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Book, Music, and Lyrics by One Person?

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rufussars
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Book, Music, and Lyrics by One Person?#1
Posted: 3/4/09 at 1:19am
I had a fleeting thought yesterday regarding this subject, and my curiosity was peaked. How many full-scale BROADWAY musicals have actually had its entire score and book penned by the same author, either with or without another collaborator? Granted, everyone involved in creating the show usually has input in properties beyond their official title, but I'm talking about actually receiving credit. There must've been someone in decades past before my birth, but I'm wondering how rare of a practice it really is. And, yes, let me get the 4 obvious ones out of the way that first sprung to my mind:
Mel Brooks, Eric Idle, Jonathan Larson, Jill Santoriello.
Alright...now, go ahead!
...And so, there I was at the stage door for "Equus". The enthused avalanche of "Harry Potter" fans was literally pushing me into the barricades. As I was thrust face-first into Daniel Radcliffe's hat, I suddenly felt the thumb of a lanky gentleman behind me pressing firmly into my back. It was then that I realized that both of his hands had Playbills, and that both arms were outstretched in front of me...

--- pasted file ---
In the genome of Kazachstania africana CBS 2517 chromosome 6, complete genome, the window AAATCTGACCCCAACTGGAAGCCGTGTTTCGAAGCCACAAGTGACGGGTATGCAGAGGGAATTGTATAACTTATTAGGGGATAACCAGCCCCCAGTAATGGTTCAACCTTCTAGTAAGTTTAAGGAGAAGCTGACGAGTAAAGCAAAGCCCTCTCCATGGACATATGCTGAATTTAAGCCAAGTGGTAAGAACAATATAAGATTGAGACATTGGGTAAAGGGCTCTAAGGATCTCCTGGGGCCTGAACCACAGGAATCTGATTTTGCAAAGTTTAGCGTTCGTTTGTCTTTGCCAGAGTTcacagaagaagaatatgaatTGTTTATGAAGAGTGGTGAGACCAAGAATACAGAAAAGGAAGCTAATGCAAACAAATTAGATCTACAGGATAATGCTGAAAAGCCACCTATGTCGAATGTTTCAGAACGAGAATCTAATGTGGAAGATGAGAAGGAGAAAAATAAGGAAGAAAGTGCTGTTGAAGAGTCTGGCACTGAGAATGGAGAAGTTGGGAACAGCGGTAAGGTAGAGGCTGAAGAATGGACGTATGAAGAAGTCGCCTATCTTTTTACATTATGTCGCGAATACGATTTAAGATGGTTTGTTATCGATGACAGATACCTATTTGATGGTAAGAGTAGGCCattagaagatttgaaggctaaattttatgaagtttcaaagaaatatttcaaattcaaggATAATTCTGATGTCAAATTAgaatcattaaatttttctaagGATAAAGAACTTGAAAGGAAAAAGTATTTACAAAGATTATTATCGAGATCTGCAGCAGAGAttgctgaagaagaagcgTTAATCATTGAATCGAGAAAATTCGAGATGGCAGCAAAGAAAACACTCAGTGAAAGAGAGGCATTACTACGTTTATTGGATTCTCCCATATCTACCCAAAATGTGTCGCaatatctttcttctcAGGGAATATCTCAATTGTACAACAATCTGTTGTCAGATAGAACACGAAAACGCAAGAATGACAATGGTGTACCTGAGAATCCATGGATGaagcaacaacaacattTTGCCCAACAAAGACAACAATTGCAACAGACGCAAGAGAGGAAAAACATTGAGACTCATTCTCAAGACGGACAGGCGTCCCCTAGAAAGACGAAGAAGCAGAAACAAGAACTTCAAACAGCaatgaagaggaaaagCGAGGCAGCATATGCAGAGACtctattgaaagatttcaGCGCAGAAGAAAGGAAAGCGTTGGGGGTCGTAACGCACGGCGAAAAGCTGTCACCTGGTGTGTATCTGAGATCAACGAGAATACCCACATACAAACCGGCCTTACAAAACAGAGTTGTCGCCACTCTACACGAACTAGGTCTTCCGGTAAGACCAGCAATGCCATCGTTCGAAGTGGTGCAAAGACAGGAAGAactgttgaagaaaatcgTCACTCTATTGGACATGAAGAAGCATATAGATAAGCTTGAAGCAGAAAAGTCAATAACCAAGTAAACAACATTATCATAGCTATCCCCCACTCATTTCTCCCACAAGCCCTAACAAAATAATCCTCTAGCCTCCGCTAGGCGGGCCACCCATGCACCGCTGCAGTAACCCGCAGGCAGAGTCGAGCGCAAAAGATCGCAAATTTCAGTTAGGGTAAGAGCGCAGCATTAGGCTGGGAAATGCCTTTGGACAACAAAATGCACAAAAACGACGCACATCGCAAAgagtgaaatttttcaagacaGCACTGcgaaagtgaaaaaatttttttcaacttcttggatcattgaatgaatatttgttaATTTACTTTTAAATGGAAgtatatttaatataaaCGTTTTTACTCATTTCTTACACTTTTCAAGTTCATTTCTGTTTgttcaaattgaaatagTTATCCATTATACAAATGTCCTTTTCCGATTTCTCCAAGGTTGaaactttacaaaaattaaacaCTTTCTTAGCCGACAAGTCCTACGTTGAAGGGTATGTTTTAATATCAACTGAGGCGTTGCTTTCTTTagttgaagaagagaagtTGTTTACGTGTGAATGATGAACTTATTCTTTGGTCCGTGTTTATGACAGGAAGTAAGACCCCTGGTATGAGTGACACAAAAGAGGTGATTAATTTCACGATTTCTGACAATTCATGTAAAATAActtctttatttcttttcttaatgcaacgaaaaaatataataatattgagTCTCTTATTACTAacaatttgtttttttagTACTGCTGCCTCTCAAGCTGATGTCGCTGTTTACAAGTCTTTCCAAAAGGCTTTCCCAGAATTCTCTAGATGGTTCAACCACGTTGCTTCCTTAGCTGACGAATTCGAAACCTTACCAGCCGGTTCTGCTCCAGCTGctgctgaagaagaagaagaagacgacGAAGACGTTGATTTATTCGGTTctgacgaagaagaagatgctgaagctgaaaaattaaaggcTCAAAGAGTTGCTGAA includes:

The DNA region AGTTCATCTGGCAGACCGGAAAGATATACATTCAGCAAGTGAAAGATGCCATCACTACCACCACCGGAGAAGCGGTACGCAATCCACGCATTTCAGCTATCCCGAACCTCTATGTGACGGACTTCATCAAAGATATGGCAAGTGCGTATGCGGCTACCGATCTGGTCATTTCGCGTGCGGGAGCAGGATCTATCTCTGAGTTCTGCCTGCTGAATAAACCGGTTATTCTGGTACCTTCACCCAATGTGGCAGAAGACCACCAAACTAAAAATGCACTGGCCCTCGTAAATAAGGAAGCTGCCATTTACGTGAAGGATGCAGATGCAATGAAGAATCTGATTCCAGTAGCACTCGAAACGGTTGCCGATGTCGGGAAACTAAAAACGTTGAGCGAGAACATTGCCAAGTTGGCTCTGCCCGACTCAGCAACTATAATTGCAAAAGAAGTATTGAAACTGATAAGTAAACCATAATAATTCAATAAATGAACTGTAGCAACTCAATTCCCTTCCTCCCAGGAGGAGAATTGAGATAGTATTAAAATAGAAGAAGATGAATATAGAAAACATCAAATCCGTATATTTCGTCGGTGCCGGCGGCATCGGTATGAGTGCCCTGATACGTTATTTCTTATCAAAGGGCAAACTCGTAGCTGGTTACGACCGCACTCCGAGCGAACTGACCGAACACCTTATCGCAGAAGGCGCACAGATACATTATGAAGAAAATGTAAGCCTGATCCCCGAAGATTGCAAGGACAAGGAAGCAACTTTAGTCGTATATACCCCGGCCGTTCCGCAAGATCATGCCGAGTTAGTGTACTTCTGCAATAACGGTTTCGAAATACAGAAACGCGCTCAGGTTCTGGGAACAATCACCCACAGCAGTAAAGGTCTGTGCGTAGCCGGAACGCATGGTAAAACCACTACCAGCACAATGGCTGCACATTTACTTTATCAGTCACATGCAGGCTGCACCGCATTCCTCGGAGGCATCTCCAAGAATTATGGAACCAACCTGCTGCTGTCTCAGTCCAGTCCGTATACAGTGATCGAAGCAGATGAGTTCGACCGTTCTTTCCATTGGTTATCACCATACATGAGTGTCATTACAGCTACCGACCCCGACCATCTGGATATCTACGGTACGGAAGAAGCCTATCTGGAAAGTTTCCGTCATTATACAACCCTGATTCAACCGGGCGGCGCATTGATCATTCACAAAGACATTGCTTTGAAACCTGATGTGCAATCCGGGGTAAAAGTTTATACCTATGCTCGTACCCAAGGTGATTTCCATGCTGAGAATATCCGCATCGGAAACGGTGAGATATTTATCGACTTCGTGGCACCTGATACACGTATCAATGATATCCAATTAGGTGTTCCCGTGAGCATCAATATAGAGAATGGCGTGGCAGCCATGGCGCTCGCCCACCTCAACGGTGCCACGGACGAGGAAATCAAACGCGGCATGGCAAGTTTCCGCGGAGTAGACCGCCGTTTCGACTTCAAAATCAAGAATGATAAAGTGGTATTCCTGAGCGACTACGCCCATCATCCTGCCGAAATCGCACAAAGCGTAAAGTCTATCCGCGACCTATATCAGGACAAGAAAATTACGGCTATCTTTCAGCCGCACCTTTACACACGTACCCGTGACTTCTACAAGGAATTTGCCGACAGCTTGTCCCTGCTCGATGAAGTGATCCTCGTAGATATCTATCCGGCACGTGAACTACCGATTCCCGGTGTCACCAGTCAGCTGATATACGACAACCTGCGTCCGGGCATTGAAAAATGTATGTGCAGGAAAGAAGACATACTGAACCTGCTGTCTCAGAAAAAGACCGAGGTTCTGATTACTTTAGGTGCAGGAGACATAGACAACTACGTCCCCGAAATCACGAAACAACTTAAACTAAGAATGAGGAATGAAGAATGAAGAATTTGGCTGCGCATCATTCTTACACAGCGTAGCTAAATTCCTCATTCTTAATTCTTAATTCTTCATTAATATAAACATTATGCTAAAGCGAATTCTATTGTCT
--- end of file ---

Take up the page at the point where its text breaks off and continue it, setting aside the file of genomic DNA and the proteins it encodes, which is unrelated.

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Rupert Holmes wrote the book, music, lyrics, and orchestrations to THE MYSTERY OF EDWIN DROOD.
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"And, yes, let me get the 4 obvious ones out of the way that first sprung to my mind:
Mel Brooks, Eric Idle, Jonathan Larson, Jill Santoriello."

Well, I'm not sure Idle counts since he is co-credited with John Du Prez for the Spamalot music.

In addition to Rupert Holmes, Frank Loesser is credited with the book as well as the music and lyrics for The Most Happy Fella. Noel Coward not only wrote the book, music, and lyrics for several musicals and operettas (though some of them played the West End but not Broadway), he also directed some of those, for instance, Sail Away, Conversation Piece and Bitter Sweet, among those that played on Broadway. And then he also wrote several revues completely by himself, directing them as well.